Staff retention

Mar 6, 2020

The single biggest constraint on the success of any company is the ability to attract and retain enough of the right people and Recruitment companies are no exception…

Professional expertise notwithstanding, recruiting new staff is a long, and difficult process, which is why whenever you lose a member of the team, the repercussions are felt far and wide. Worse still, if you go through a spate of resignations, the overall morale among those left may take a serious hit, thus threatening productivity and potentially turning the swift exit of a few into a mass exodus. To build a strong, healthy recruitment business that is capable of growth and constant improvement, you need to retain your staff. In particular, the top talent you’ve spent years nurturing or significant funds bringing on board, is a business asset that needs ultimate protection.

Hire the right people

Involve your current employees

Pay them well of course,

but……It is the overall remuneration package that is key. Give time and thought to personalized perks and rewards. Make sure they feel part of an overall team, not a hierarchy.

Get them settled in today, next week, month, year

A proper onboarding process will ensure that every employee gets the best possible start when they join the business. It will introduce them to their colleagues, establish business norms and plant the seeds for a relationship that will stand the test of time. By focusing on employee engagement, you’ll ensure that every member of staff understands exactly how their role impacts the business and contributes to the wider goals of the organisation.

Employee satisfaction is an ever-moving target, so don’t wait for formal reviews to deal with issues, tackle them as they arise before they have time to grow. The answer lies in having regular review meetings. These could be every week or every day, if you feel it’s necessary – but they should certainly be far more frequent than once a year.

Equally, employees should feel empowered to reach out and request feedback sessions without being told they’ll need to wait another six months. Create an open culture that values employee feedback above everything else, and there’ll be no place for underlying tensions to hide.

Trust your staff

“It doesn’t make sense to hire smart people and tell them what to do; we hire smart people so they can tell us what to do.” Steve Jobs, Apple.

Set goals and give clear guidelines but give employees the space and opportunity to implement their own considered strategies. Celebrate wins, encourage improvement and allow people to embrace accountable based failure. The business will not develop without a strong culture that embraces these types of qualities.

Flexible working

“The competition to hire the best will increase in the years ahead. Companies that give extra flexibility to their employees will have the edge in this area.”  Bill Gates.

The number of people working ‘flexible hours’ has increased five-fold in the last two decades, according to an analysis of working trends by the Association of Professional Staffing Companies (APSCo). Offering flexible hours, flexible days and working remotely, gives employees the opportunity to achieve a much better work/life balance.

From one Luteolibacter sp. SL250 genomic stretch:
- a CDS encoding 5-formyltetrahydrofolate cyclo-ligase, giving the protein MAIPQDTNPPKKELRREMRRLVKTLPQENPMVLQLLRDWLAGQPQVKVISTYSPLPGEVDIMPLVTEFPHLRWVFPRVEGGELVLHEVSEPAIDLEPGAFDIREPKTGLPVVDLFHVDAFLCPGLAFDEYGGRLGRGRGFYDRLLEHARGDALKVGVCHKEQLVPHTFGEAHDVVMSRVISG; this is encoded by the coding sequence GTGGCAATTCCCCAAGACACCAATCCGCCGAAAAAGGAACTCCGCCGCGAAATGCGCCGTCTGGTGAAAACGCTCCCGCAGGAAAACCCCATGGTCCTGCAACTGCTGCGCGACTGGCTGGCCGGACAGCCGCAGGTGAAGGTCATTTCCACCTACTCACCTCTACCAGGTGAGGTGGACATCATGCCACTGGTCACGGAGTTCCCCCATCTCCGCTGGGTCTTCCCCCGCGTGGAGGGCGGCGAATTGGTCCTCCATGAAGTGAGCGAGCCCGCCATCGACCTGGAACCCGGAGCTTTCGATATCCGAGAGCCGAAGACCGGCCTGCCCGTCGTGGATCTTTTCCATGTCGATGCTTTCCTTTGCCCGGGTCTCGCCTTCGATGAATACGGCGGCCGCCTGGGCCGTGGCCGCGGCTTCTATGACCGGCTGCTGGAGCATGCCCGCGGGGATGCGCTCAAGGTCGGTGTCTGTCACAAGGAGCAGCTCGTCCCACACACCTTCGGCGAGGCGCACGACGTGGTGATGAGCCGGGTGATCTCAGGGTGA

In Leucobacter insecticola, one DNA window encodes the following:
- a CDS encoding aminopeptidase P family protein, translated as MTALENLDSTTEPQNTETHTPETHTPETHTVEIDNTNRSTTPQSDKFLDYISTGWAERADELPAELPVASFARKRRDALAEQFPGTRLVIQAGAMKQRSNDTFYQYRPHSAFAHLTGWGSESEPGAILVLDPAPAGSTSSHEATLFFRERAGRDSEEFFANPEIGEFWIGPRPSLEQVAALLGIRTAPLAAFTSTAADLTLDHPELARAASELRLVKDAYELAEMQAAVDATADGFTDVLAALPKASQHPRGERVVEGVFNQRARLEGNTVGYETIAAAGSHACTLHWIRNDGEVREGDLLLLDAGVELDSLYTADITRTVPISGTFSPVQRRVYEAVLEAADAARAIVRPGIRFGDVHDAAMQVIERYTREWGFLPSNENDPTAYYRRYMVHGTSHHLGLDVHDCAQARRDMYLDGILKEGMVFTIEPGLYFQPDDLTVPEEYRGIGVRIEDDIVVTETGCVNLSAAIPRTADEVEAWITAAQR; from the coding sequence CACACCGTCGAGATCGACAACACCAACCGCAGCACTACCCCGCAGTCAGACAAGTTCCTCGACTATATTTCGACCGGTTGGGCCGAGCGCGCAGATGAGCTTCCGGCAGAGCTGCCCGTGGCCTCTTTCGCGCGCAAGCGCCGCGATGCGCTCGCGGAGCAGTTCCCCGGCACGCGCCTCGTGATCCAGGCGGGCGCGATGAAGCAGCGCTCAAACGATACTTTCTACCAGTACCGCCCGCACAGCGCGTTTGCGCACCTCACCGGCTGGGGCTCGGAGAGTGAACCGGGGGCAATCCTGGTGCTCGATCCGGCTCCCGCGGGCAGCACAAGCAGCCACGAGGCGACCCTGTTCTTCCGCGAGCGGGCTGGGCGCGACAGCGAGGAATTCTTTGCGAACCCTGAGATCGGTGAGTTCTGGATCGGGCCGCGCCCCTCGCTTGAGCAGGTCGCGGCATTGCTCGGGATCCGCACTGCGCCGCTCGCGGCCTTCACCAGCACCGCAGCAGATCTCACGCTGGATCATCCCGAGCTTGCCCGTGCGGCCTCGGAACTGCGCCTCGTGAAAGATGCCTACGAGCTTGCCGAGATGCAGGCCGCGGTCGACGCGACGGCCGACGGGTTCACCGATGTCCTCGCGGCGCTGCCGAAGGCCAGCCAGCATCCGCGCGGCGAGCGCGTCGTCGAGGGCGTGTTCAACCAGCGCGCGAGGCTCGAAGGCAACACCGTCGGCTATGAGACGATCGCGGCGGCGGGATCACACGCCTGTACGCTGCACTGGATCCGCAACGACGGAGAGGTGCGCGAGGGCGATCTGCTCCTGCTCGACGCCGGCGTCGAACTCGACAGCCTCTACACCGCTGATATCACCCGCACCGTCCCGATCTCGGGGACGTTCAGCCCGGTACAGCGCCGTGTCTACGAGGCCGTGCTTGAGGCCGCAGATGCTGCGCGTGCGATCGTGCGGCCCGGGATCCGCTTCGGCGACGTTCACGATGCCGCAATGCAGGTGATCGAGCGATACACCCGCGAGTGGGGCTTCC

According to The Deloitte Global Millennial Survey 2019, Millennials and Gen Z may stay in a job for more than five years if their employers are flexible about where and when they work. Through offering the option to work flexibly, businesses can access a wider, deeper and more diverse pool of talent to drive increased innovation, creativity and profitability.

Make them feel engaged in the ethos of the company and its future plans and direction

How connected are your existing employees to the business? Are they made to feel like a vital cog or has the relevancy of their role been diluted to a point where they feel unable to make a difference?

Do your employees have the opportunity to take up an equity stake in the company? This can help to create an environment where everyone in the company has shared values and aligned long term goals. Shared ownership not only means employees are more engaged but can also translate into a stronger overall company performance.

Personal and professional growth

Staff will feel valued if they can see that the business actively invests in them. In a digital age this need not be a huge financial investment for the company. It is easy to provide employee training remotely and in bit sized chunks that can be accessed and referred back to in a manner that suits the employees style of learning. You cannot over offer these opportunities or overestimate the value of providing regular training. It clearly demonstrates that the company is invested in their staff and has their best interests at heart.

Note that it is crucial that the leadership team is seen to be equally benefitting from similar personal and professional development. It sends a clear and positive message to the company.

Simple really!  As the Ex Chair and CEO responsible for one of America’s greatest ever business turnarounds said:

“Employees are a company’s greatest asset – they’re your competitive advantage. You want to attract and retain the best; provide them with encouragement, stimulus, and make them feel that they are an integral part of the company’s mission”

Anne M Mulcahy, Xerox Corporation.

Stephen Grant is a Partner at TAG Capital and previously the founder of Morgan McKinley, a global financial and professional services recruitment company. TAG Capital Partners are specialist providers of advisory services and investment funding to early and mid-stage recruitment companies.

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